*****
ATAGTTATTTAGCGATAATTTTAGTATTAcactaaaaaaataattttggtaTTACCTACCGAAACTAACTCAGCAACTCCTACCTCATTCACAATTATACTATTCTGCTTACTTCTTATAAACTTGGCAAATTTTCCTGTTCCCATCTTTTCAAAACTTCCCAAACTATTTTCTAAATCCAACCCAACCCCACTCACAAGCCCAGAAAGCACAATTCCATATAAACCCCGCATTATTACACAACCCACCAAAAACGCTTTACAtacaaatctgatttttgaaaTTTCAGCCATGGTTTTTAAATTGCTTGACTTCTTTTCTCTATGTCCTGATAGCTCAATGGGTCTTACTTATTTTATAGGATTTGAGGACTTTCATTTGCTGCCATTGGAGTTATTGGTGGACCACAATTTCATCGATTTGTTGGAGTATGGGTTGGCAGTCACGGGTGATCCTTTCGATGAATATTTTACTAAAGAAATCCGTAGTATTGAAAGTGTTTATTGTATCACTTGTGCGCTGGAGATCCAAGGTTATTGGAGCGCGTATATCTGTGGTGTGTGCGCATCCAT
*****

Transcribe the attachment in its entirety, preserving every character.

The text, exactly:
ATAGTTATTTAGCGATAATTTTAGTATTAcactaaaaaaataattttggtaTTACCTACCGAAACTAACTCAGCAACTCCTACCTCATTCACAATTATACTATTCTGCTTACTTCTTATAAACTTGGCAAATTTTCCTGTTCCCATCTTTTCAAAACTTCCCAAACTATTTTCTAAATCCAACCCAACCCCACTCACAAGCCCAGAAAGCACAATTCCATATAAACCCCGCATTATTACACAACCCACCAAAAACGCTTTACAtacaaatctgatttttgaaaTTTCAGCCATGGTTTTTAAATTGCTTGACTTCTTTTCTCTATGTCCTGATAGCTCAATGGGTCTTACTTATTTTATAGGATTTGAGGACTTTCATTTGCTGCCATTGGAGTTATTGGTGGACCACAATTTCATCGATTTGTTGGAGTATGGGTTGGCAGTCACGGGTGATCCTTTCGATGAATATTTTACTAAAGAAATCCGTAGTATTGAAAGTGTTTATTGTATCACTTGTGCGCTGGAGATCCAAGGTTATTGGAGCGCGTATATCTGTGGTGTGTGCGCATCCAT